NCGR Geocosmic Journal (Equinox Edition, 2021) includes Sue Kientz's
"An Approach to Dwarf Planets and excerpt of "Eris, Antidote to Pluto"
Purchase digital double issue to read all its Dwarf Planet articles
Also, from AA Journal,
Expanding the eras of Tarnas' cosmos with Eris, Makemake and Haumea
"Finding Copernicus" using Dwarf Planets and Tarnas' Cosmos Epochs
Welcome, Pluto Lovers! This website seeks to introduce astrological professionals and students to the rather substantially-sized celestial objects in the Kuiper Belt that are mighty Dwarf Planet Pluto's neighbors. These planetoids are not small potatoes, even if some are slightly elongated, like a potato (continued below).
Why proclaim them MORE PLUTOS? This happy refrain is in homage to the thousands of astrologers all over the world who, when they heard that the International Astronomical Union declared Pluto no longer a "real" planet in 2006, went about their business unperturbed. However, these same diligent astrologers might not appreciate that just as they value Pluto's essential usefulness in their charts, they should know that there are MORE such objects, that's right, MORE invaluable, indispensable worlds just like their best buddy PLUTO!
If you are an astrologer who has a clientele, or you are a serious student of astrology, you need to
check out these fantastic Kuiper Objects. Don't be fooled by the astronomical community's seeming dismissal of them
as too small to be significant. The Dwarf Planets covered in MORE PLUTOS are all larger than any asteroid (considering Ceres is now classed a Dwarf Planet), except for one that is small but unusually bright. Every one of them is
larger than Chiron, and how many astrologers use Chiron? Quite a lot.
That said, I appreciate any skepticism and so recommend you preview a few chapters of MORE PLUTOS
that have appeared in several highly respected astrology publications:
Eris Chapter, as published in the Astrological Journal's Sept./Oct. 2014 issue
- Eris is very close to Pluto's size, making them a pair just like Jupiter/Saturn and Uranus/Neptune. And like those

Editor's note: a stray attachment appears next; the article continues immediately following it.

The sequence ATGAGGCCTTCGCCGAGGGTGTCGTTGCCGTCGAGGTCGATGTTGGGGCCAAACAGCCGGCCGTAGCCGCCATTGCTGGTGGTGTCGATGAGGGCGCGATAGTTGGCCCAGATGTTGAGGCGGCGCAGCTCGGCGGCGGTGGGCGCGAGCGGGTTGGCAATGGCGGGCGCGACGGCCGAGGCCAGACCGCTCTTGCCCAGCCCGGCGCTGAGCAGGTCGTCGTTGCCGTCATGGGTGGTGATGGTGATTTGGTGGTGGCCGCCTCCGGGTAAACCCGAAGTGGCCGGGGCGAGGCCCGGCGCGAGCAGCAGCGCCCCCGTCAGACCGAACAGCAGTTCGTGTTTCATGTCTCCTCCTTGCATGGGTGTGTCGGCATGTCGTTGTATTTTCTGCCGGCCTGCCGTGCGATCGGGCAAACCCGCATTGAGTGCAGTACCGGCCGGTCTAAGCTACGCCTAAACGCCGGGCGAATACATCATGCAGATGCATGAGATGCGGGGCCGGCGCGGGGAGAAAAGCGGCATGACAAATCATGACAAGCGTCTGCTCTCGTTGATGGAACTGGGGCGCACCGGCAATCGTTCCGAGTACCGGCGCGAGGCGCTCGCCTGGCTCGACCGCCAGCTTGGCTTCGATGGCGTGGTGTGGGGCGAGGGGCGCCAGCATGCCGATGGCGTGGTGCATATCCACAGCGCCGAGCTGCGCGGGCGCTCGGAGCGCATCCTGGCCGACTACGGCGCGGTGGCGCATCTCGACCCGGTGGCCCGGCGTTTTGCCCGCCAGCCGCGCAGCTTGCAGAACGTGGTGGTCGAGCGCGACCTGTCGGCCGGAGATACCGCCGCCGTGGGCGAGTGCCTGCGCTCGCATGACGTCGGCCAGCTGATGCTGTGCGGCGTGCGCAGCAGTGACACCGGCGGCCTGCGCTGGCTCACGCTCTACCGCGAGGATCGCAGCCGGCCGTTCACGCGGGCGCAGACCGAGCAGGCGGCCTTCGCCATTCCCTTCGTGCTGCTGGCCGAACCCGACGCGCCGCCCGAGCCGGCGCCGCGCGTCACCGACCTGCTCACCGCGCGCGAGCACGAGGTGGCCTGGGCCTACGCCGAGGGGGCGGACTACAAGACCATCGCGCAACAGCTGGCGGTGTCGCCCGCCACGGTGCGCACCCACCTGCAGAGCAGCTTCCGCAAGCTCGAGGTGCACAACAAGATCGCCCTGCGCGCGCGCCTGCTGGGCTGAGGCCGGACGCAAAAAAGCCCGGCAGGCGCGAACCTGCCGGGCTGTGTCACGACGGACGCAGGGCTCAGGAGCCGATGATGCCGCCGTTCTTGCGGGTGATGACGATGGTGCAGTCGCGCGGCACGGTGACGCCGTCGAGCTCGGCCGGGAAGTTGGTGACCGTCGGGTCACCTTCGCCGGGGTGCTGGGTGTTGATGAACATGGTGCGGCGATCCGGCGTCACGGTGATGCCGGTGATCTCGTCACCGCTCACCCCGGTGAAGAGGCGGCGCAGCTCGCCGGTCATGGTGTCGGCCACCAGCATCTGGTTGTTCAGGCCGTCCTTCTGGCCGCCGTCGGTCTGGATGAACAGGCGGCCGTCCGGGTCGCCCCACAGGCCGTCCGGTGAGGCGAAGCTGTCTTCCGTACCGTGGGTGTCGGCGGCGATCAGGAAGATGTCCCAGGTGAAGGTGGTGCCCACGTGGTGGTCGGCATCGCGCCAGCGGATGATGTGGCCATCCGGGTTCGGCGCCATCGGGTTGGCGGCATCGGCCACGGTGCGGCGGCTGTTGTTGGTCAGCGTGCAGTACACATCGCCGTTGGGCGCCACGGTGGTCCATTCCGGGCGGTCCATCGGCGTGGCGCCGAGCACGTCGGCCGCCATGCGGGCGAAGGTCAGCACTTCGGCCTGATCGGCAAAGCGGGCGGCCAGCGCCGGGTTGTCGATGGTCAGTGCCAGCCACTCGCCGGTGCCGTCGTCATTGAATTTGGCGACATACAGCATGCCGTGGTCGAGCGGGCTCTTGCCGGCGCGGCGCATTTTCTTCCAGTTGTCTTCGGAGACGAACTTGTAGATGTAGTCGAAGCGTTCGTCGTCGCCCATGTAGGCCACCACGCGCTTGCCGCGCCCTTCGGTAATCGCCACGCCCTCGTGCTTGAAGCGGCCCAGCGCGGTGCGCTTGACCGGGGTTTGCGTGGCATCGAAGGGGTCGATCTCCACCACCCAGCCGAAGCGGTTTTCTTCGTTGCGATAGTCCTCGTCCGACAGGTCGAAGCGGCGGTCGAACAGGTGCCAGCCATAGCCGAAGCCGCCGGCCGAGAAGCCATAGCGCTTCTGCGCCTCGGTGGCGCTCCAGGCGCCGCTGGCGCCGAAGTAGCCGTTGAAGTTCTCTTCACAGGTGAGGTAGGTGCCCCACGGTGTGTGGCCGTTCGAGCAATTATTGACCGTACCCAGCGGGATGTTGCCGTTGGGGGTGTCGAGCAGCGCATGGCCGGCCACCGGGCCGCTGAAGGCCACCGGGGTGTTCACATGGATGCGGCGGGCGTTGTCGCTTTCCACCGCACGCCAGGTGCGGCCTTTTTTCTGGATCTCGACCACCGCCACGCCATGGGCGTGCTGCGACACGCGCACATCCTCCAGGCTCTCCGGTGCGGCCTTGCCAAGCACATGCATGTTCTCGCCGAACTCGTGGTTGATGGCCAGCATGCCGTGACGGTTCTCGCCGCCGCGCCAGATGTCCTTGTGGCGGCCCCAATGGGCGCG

other pairings, Eris is the antidote for Pluto, not some Warrior Princess which would make it more like a female Pluto.
Eris is Other, the experience of those alien to us, and brings the possibility of
understanding and working with Others rather than demonizing those who are different. If Pluto seeks power and control, Eris
strives for reconcilation and decentralizing of power.
Makemake Chapter, as published in the Astrological Journal's Nov./Dec. 2014 issue
- Tied for third-largest body in the Kuiper Belt, Makemake's emphasis in a chart can indicate electrifying genius or
shocking criminal tendencies. Think of Makemake as a super-Uranus, and read how it explains unique personalities like Dali, Edison, Mozart, Benjamin Franklin, and
Sedna Chapter, as excerpted in The Mountain Astrologer's Feb./March 2015 issue
- Sedna is our solar system's slowest planetoid, and appears to combine the natures of Saturn and Neptune. When Sedna
is present in birthcharts or transits, expect determined and even obsessive behavior for good or ill.
The book MORE PLUTOS,
available on Amazon and other online booksellers (see list and links above right), is a comprehensive guide that covers the above mentioned Dwarfs as well as Haumea, Gonggong (2007 OR10), Quaoar, Orcus, Varuna, Ixion, 2002 AW197, and 2002 TX300. Each object's meaning is defined using examples from both history and the recent news, including various historical figures and events spanning over 2,000 years. MORE PLUTOS covers events as recent as the Germanwings 9525 tragedy, all the way back to the reign of King Tutankhamun, which began in 1332 BCE.
Guaranteed to be both informative and entertaining, MORE PLUTOS just might revolutionize your astrological chart work if not your entire perspective. Why? Because this book will show that the Dwarf Planets not only enable the most elegant window into Time ever, but they will help astrologers construct a damn good theory of why astrology works, and how. Not since Wegener needed to know about oozing sub-sea magma has any group of dedicated professionals desperately needed a foundation on which to stand.
Follow @moreplutos on Twitter
Visit More Plutos on Facebook
BONUS! Did you know there are cousins of Pluto in the Asteroid Belt? The second-largest asteroid, Vesta, has been considered a Dwarf Planet candidate, and is quite a useful little workhorse. See Tidy Vesta Can Warn Us of Messy Disasters, which appeared in the Journal of Research of the American Federation of Astrologers, vol. 15 (April 2015).
Banner illustration by Sue Kientz using images of mineral globes. No close-up images
of any Kuiper Objects yet exist,
except for New Horizons' images of Pluto!